Joseph Chikva wrote:Dear Dr. 93143
Hold up - I'm not done my Ph.D. yet. Still working on it...
Joseph Chikva wrote:
93143 wrote:Heating means adding kinetic energy without a corresponding net addition of momentum;
This is acceleration and not heating as heating is the following: http://en.wikipedia.org/wiki/Heat
Heat is energy transferred from one system to another by thermal interaction. In contrast to work, heat is always accompanied by a transfer of entropy. Heat flow is characteristic of macroscopic objects and systems, but its origin and properties can be understood in terms of their microscopic constituents.
That is the common understanding of the noun "heat", yes. However, the verb is a bit different (though as I noted in my previous post, it is still usually understood to refer to a thermal process). In special situations dealing with systems that exhibit substantial non-thermal behaviour, as Polywell is claimed to, the word "heating" may legitimately be extended to cover non-thermal energy addition. English does allow this sort of thing.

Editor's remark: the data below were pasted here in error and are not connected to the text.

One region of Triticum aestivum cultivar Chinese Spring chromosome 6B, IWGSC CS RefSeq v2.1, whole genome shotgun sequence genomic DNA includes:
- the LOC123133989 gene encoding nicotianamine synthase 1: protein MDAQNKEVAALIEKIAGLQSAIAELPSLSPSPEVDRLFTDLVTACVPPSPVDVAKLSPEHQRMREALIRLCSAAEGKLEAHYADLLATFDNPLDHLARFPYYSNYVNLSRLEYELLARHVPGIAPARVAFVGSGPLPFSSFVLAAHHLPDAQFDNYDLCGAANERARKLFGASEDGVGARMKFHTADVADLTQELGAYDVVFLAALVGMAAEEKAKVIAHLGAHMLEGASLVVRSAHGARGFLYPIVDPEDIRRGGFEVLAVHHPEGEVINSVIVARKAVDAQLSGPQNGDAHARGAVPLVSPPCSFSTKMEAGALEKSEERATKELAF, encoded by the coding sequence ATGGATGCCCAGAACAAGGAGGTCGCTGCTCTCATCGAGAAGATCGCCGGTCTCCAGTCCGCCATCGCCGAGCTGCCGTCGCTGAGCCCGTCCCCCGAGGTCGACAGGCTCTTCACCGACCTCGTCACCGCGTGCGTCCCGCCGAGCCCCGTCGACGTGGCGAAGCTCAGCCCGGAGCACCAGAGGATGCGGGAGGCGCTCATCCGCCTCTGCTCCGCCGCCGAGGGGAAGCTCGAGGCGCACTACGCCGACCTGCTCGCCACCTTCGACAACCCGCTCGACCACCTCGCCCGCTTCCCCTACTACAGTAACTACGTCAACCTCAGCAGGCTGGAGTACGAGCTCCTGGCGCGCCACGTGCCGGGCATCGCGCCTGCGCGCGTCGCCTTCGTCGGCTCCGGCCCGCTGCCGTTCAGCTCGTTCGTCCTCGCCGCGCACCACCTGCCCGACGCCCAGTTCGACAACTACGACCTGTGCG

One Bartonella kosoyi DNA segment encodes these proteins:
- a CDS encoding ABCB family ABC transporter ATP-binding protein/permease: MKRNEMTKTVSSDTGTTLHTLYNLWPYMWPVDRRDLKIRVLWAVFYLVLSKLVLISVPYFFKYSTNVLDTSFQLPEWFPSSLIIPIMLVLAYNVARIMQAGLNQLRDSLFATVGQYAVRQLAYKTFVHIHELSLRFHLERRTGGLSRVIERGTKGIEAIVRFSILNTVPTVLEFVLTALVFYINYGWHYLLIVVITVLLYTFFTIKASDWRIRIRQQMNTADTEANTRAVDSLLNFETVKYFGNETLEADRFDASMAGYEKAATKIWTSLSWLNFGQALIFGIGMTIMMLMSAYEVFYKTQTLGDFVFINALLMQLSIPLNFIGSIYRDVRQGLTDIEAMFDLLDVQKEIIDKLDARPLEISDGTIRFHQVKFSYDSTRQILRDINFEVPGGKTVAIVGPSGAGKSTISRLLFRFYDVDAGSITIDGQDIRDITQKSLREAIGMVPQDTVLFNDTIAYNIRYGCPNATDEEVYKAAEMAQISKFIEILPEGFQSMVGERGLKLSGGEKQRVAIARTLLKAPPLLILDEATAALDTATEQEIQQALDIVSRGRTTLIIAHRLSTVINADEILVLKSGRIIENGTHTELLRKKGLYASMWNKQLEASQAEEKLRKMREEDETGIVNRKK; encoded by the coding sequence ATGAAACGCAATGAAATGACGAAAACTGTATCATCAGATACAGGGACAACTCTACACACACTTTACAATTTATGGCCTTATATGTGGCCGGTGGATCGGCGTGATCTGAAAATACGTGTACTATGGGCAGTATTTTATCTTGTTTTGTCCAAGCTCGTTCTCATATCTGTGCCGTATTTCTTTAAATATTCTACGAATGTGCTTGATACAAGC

I am not here claiming that EMC2 has necessarily done this. They may (for all we know) simply be talking about a thermal plasma. But their choice of words does not prove it.
"Acceleration" as commonly understood means addition of kinetic energy with
a corresponding increase in net momentum. Certainly it is (on its own, without elaboration) a misleading and inaccurate term for what electron injection is supposed to do in a Polywell.
Besides, just because the distribution is nonthermal doesn't mean it's beamlike. "Heating" is a much more useful term in general, unless you want to try to make one up...?
And I do not see difference between "heating" and "thrmalization".
The difference is that they are conceptually two different things. Even if I were to grant (which I do not) that "heating" can only
ever describe energy addition occurring very near thermodynamic equilibrium or having thermodynamic equilibrium as a proximate endpoint, the process of relaxation towards that equilibrium is still a separate physical process that requires a different word to describe it.
Basically, what tomclarke said.
In fact, heating even in the conventional sense generally involves an excursion from thermodynamic equilibrium, which thermalization is then required to counter. For instance, if you assume complete thermodynamic equilibrium in a fluid, you end up with the Euler equations...